Of course, there is another option to discuss (though perhaps not here): move Gardner back to CF, deal Granderson, and bring in a productive bat/glove (Crawford or Werth) for LF. I am not endorsing that option, which has to be considered in light of the overall team budget, the pursuit of Cliff Lee, the Jeter contract, etc., but it strikes me as an alternative that should and will received considerable comment.

    • kosmo

      I for one like that idea.Sign Crawford move Gardner to CF trade Granderson.Crawford and Gardner at top of the lineup ! Easily 100-120 SBs between them.
      Or maybe trade Granderson and someone else for the disgruntled Kemp.
      Just a passing thought.

      • tommiesmithjohncarlos a/k/a Ridiculous Upside the Elder

        I’ll pass on your passing thought.

        • kosmo

          be my guest !

      • Matt Imbrogno

        Despite a rebound, Granderson’s value is still probably perceived as low on the market. There’s no reason to trade him and then sign Crawford. The latter player may have the bigger, flashier name, but what he lacks–the ability to play CF and hit for power–Granderson makes up for. Curtis will also be making a lot less money than Crawford.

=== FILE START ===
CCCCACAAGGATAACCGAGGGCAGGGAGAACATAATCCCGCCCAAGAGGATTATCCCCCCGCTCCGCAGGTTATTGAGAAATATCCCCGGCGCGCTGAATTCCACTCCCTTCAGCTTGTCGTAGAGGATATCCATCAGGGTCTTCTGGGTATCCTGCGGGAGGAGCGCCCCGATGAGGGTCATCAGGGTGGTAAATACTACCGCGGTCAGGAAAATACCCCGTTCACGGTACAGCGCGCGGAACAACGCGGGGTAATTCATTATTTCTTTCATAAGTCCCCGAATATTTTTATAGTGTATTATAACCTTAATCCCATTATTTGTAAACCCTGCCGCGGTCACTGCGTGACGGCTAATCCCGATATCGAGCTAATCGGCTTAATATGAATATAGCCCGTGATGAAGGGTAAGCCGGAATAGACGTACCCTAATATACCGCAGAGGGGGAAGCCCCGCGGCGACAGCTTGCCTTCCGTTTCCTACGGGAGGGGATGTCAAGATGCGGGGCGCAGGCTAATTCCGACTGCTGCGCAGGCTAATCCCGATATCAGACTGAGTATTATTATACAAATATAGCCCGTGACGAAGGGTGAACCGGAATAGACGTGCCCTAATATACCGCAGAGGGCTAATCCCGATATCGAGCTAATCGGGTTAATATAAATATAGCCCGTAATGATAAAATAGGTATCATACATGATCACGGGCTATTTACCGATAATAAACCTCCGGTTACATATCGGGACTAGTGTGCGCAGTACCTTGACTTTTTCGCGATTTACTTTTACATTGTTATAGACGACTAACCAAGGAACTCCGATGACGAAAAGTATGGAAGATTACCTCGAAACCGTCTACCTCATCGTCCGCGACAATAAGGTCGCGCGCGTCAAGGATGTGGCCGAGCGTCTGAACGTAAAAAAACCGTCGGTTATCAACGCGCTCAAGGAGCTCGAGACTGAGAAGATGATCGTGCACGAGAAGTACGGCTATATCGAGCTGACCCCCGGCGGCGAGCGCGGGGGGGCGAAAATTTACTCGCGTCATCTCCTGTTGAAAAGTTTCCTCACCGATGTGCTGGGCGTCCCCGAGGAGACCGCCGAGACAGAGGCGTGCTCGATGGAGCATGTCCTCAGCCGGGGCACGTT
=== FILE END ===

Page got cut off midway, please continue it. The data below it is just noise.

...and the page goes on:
• Pasqua

      My thought as well. The return on Granderson would be lower than what it was last season, but if they truly believe in Gardner (and covet his affordability) it might be the way to go. That said, if the Yanks really want to make a splash in the market (and are serious about Gardner) the other consideration might be to deal Swisher, who would obviously be a desirable commodity to the league. Doing so would clear a spot in the OF and provide some salary flexibility. I’m guessing they would really have to want Crawford or Werth, thoguh. Not endorsing, it, but throwing it out there.

    • MattG

      Oddly, thanks to 2010, Gardner probably has a great deal more trade value than Granderson, while Granderson has more rebound potential (I realize that is almost entirely due to the fact he’s had a poor season, but still).

      These should lead to the conclusion that Gardner is the one to be shopped.

      • Benjamin Kabak

        I’ve written about that in the past as well. If the Yanks are going to shop an outfielder — which they probably won’t — selling high on Gardner makes more sense than selling low on Granderson because (1) the returns will be higher and (2) they can find a left field replacement on the free agency market.